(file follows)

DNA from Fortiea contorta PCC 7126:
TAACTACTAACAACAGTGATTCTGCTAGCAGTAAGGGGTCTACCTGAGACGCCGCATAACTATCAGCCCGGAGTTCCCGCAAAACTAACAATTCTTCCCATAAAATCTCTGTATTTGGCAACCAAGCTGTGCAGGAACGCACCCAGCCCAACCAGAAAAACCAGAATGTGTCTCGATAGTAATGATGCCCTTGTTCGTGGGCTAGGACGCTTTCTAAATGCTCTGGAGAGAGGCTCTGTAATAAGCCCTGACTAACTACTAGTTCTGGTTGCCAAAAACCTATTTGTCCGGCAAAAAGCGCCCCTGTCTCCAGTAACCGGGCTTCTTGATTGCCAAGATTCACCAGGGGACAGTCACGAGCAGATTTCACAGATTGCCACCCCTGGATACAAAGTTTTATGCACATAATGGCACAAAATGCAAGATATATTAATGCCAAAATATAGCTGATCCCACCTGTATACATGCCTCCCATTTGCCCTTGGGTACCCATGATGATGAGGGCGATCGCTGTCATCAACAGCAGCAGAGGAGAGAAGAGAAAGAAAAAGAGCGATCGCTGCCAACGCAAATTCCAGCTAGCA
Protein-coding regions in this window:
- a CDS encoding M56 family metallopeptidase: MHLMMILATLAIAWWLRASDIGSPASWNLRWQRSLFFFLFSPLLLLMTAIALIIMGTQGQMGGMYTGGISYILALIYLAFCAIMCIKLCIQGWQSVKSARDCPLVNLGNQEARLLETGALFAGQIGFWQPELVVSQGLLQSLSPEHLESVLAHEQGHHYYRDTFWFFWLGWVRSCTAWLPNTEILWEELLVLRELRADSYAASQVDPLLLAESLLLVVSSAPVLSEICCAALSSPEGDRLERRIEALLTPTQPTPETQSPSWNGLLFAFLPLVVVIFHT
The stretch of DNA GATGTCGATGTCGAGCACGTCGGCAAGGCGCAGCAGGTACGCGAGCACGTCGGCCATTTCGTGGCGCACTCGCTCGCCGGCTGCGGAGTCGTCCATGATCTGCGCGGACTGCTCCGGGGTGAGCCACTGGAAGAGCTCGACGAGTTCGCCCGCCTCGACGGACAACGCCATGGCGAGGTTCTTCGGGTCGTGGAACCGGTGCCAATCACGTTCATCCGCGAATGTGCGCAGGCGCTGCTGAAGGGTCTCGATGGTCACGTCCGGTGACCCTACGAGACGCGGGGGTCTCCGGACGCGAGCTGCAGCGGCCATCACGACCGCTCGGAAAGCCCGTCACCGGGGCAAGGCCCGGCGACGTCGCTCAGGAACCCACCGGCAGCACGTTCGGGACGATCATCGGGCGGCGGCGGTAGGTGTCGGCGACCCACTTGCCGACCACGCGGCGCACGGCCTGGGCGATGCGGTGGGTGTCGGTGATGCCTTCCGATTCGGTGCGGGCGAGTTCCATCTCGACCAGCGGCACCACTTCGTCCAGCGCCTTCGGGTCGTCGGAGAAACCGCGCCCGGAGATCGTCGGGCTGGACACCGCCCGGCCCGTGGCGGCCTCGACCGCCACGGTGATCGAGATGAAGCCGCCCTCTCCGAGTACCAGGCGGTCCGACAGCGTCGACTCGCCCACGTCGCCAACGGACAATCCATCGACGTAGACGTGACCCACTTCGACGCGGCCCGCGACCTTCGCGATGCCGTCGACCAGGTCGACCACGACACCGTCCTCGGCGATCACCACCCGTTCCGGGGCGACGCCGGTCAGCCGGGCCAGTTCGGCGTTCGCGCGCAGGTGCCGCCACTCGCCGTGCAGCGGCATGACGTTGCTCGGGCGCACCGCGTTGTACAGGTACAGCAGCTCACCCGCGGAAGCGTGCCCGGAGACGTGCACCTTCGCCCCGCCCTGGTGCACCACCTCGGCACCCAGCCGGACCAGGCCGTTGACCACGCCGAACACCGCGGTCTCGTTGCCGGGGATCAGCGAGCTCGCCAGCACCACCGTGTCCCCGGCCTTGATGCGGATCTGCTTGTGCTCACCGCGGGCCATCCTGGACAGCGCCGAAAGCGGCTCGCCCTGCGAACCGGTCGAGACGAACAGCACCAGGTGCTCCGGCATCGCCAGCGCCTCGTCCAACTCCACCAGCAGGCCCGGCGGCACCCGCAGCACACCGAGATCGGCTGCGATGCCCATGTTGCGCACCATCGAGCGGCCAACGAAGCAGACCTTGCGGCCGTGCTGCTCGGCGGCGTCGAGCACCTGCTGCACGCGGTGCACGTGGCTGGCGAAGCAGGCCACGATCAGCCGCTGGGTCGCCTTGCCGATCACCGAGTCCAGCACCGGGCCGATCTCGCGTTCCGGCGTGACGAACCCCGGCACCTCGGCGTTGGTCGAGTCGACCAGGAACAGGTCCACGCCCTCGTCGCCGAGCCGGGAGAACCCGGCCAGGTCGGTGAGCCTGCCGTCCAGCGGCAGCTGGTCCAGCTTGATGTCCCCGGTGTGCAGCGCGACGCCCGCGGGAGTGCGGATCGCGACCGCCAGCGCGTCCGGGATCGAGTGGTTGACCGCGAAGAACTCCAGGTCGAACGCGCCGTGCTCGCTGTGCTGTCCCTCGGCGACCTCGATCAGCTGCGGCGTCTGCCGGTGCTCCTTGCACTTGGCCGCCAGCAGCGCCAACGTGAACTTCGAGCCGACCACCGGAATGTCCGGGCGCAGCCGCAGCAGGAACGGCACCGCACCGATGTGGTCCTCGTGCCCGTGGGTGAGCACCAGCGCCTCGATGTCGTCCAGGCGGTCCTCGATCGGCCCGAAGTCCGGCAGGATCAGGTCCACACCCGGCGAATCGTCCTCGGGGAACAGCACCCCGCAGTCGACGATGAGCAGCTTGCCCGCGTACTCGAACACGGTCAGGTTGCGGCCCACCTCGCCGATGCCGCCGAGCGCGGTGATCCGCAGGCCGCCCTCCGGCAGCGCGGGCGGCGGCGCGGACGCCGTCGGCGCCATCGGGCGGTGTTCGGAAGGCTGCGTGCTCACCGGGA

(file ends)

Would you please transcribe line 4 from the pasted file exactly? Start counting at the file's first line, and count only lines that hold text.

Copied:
- a CDS encoding M56 family metallopeptidase: MHLMMILATLAIAWWLRASDIGSPASWNLRWQRSLFFFLFSPLLLLMTAIALIIMGTQGQMGGMYTGGISYILALIYLAFCAIMCIKLCIQGWQSVKSARDCPLVNLGNQEARLLETGALFAGQIGFWQPELVVSQGLLQSLSPEHLESVLAHEQGHHYYRDTFWFFWLGWVRSCTAWLPNTEILWEELLVLRELRADSYAASQVDPLLLAESLLLVVSSAPVLSEICCAALSSPEGDRLERRIEALLTPTQPTPETQSPSWNGLLFAFLPLVVVIFHT